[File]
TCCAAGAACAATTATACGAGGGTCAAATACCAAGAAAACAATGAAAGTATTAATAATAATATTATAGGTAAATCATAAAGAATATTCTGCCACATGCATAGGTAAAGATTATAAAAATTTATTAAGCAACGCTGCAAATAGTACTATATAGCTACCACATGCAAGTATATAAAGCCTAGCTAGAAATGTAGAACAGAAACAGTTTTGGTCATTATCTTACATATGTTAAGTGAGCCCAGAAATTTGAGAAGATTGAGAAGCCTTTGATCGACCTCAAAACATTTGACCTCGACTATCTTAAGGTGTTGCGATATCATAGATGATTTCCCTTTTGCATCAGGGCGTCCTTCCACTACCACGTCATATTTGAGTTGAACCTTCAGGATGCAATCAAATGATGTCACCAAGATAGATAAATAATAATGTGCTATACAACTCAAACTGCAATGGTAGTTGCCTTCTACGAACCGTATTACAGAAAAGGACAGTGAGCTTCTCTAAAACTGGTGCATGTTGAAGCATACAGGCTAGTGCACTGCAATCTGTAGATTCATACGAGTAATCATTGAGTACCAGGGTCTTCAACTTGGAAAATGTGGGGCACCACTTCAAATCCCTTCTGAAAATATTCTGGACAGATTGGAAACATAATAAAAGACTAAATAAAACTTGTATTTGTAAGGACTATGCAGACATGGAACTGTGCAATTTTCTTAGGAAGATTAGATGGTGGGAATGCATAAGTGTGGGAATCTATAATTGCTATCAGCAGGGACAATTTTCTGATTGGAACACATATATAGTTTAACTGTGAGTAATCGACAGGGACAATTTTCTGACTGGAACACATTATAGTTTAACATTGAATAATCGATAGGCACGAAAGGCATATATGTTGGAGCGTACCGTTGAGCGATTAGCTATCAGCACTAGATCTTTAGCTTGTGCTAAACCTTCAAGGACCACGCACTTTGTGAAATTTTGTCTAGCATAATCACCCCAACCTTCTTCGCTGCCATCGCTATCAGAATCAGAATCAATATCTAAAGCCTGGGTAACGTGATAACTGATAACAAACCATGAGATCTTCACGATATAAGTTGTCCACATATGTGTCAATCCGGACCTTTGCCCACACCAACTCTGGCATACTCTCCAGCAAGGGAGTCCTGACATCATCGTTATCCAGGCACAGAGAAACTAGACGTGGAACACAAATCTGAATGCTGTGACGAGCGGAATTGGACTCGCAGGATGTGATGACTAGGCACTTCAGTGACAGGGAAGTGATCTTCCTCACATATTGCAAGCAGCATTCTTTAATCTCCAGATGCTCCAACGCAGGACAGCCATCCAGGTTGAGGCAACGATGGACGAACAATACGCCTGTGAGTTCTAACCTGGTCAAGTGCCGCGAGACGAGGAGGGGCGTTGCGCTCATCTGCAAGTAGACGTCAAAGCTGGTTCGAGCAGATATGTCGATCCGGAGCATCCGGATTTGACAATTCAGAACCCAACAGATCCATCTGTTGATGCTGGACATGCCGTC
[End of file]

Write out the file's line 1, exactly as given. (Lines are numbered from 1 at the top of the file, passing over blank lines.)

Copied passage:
TCCAAGAACAATTATACGAGGGTCAAATACCAAGAAAACAATGAAAGTATTAATAATAATATTATAGGTAAATCATAAAGAATATTCTGCCACATGCATAGGTAAAGATTATAAAAATTTATTAAGCAACGCTGCAAATAGTACTATATAGCTACCACATGCAAGTATATAAAGCCTAGCTAGAAATGTAGAACAGAAACAGTTTTGGTCATTATCTTACATATGTTAAGTGAGCCCAGAAATTTGAGAAGATTGAGAAGCCTTTGATCGACCTCAAAACATTTGACCTCGACTATCTTAAGGTGTTGCGATATCATAGATGATTTCCCTTTTGCATCAGGGCGTCCTTCCACTACCACGTCATATTTGAGTTGAACCTTCAGGATGCAATCAAATGATGTCACCAAGATAGATAAATAATAATGTGCTATACAACTCAAACTGCAATGGTAGTTGCCTTCTACGAACCGTATTACAGAAAAGGACAGTGAGCTTCTCTAAAACTGGTGCATGTTGAAGCATACAGGCTAGTGCACTGCAATCTGTAGATTCATACGAGTAATCATTGAGTACCAGGGTCTTCAACTTGGAAAATGTGGGGCACCACTTCAAATCCCTTCTGAAAATATTCTGGACAGATTGGAAACATAATAAAAGACTAAATAAAACTTGTATTTGTAAGGACTATGCAGACATGGAACTGTGCAATTTTCTTAGGAAGATTAGATGGTGGGAATGCATAAGTGTGGGAATCTATAATTGCTATCAGCAGGGACAATTTTCTGATTGGAACACATATATAGTTTAACTGTGAGTAATCGACAGGGACAATTTTCTGACTGGAACACATTATAGTTTAACATTGAATAATCGATAGGCACGAAAGGCATATATGTTGGAGCGTACCGTTGAGCGATTAGCTATCAGCACTAGATCTTTAGCTTGTGCTAAACCTTCAAGGACCACGCACTTTGTGAAATTTTGTCTAGCATAATCACCCCAACCTTCTTCGCTGCCATCGCTATCAGAATCAGAATCAATATCTAAAGCCTGGGTAACGTGATAACTGATAACAAACCATGAGATCTTCACGATATAAGTTGTCCACATATGTGTCAATCCGGACCTTTGCCCACACCAACTCTGGCATACTCTCCAGCAAGGGAGTCCTGACATCATCGTTATCCAGGCACAGAGAAACTAGACGTGGAACACAAATCTGAATGCTGTGACGAGCGGAATTGGACTCGCAGGATGTGATGACTAGGCACTTCAGTGACAGGGAAGTGATCTTCCTCACATATTGCAAGCAGCATTCTTTAATCTCCAGATGCTCCAACGCAGGACAGCCATCCAGGTTGAGGCAACGATGGACGAACAATACGCCTGTGAGTTCTAACCTGGTCAAGTGCCGCGAGACGAGGAGGGGCGTTGCGCTCATCTGCAAGTAGACGTCAAAGCTGGTTCGAGCAGATATGTCGATCCGGAGCATCCGGATTTGACAATTCAGAACCCAACAGATCCATCTGTTGATGCTGGACATGCCGTC